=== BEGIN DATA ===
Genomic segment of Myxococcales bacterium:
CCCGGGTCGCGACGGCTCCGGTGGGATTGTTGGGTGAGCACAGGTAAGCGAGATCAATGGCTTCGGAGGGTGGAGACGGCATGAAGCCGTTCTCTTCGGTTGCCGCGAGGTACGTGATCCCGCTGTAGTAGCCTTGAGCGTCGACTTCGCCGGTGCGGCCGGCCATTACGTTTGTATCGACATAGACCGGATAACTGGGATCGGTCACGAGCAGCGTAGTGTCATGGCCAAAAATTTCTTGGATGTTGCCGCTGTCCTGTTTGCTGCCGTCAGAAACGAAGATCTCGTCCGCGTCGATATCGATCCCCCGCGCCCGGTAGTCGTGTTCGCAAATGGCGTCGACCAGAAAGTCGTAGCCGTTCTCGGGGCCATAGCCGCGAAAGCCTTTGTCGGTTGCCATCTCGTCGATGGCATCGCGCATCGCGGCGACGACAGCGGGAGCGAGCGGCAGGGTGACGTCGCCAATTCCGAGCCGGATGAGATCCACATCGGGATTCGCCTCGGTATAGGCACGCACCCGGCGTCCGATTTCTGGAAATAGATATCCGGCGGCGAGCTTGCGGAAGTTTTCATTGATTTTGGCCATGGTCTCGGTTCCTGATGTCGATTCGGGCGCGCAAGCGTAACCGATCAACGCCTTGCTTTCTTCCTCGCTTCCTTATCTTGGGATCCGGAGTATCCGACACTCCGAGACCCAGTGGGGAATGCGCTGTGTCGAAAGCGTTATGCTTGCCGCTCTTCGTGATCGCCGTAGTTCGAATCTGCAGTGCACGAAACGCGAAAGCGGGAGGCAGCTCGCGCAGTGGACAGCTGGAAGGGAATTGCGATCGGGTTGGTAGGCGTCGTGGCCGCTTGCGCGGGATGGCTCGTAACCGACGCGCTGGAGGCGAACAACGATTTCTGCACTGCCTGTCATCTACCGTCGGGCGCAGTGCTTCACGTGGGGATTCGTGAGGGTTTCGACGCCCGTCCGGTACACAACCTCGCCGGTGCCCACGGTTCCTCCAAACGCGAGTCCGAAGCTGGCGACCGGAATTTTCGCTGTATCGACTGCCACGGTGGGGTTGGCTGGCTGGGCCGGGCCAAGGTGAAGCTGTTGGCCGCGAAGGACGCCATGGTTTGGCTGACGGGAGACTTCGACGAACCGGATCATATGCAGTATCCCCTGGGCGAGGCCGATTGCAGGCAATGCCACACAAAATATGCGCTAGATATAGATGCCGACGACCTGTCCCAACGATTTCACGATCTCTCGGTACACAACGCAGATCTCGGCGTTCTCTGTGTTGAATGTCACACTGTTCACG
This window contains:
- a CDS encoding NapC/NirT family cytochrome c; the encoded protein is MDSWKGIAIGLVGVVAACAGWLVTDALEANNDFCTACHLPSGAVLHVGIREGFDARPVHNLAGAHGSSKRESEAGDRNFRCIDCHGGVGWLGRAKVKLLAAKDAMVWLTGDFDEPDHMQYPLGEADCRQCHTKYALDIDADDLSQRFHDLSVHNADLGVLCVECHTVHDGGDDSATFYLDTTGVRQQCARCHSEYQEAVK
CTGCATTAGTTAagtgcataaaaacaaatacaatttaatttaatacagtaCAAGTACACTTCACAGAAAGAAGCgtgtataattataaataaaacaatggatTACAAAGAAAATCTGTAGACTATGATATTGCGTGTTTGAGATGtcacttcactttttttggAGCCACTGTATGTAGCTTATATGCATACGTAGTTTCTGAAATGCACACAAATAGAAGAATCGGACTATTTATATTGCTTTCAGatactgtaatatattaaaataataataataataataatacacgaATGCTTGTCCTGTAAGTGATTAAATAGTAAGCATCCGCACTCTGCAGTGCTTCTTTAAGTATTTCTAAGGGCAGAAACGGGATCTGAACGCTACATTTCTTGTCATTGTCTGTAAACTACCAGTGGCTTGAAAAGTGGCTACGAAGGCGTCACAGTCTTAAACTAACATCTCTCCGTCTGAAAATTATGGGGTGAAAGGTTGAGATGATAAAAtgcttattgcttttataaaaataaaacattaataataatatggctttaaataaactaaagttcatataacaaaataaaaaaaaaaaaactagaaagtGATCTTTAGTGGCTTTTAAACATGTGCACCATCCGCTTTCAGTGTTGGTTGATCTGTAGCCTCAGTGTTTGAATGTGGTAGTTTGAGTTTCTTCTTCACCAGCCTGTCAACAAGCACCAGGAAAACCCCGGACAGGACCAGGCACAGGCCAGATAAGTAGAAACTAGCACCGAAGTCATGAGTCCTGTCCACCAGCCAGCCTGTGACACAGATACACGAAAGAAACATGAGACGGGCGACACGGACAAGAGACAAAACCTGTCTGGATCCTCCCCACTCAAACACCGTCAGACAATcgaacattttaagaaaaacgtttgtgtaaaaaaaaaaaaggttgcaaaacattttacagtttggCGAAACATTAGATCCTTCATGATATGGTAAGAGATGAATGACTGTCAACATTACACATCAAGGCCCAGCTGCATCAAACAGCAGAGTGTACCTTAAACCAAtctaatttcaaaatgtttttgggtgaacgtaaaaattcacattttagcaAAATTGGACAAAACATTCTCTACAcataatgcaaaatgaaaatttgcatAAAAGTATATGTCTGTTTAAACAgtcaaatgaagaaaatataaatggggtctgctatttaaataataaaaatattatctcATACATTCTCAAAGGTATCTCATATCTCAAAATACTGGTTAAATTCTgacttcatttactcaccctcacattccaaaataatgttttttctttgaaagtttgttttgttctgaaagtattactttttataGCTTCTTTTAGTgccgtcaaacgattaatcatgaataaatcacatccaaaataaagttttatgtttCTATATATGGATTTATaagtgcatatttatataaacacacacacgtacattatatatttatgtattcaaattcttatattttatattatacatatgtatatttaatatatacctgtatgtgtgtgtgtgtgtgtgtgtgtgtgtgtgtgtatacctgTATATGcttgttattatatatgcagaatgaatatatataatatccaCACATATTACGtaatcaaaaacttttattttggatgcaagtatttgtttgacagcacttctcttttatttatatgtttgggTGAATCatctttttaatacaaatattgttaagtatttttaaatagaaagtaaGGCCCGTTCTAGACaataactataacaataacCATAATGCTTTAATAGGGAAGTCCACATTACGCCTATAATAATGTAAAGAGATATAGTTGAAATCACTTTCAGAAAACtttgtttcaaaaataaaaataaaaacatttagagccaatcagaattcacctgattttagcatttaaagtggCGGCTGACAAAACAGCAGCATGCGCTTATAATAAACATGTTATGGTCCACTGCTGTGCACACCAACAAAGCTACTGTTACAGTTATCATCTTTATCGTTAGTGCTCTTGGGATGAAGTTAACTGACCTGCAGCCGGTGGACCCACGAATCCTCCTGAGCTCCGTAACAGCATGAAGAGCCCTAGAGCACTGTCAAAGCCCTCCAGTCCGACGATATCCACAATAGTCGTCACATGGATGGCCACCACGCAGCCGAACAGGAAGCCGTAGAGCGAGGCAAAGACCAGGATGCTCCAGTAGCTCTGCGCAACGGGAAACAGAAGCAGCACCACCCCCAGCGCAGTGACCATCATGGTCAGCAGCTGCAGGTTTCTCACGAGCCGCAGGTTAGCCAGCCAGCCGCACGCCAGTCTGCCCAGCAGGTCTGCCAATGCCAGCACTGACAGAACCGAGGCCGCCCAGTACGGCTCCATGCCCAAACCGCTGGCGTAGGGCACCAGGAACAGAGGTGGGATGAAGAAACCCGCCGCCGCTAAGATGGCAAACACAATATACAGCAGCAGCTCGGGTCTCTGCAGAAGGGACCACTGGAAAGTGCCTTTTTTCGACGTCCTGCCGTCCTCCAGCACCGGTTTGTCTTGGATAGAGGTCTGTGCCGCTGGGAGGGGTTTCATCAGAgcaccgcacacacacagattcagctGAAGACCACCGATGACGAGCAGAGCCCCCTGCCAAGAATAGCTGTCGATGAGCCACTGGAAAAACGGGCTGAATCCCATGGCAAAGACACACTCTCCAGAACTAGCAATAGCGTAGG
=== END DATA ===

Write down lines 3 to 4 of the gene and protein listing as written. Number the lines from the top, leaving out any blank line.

This window contains:
- a CDS encoding NapC/NirT family cytochrome c; the encoded protein is MDSWKGIAIGLVGVVAACAGWLVTDALEANNDFCTACHLPSGAVLHVGIREGFDARPVHNLAGAHGSSKRESEAGDRNFRCIDCHGGVGWLGRAKVKLLAAKDAMVWLTGDFDEPDHMQYPLGEADCRQCHTKYALDIDADDLSQRFHDLSVHNADLGVLCVECHTVHDGGDDSATFYLDTTGVRQQCARCHSEYQEAVK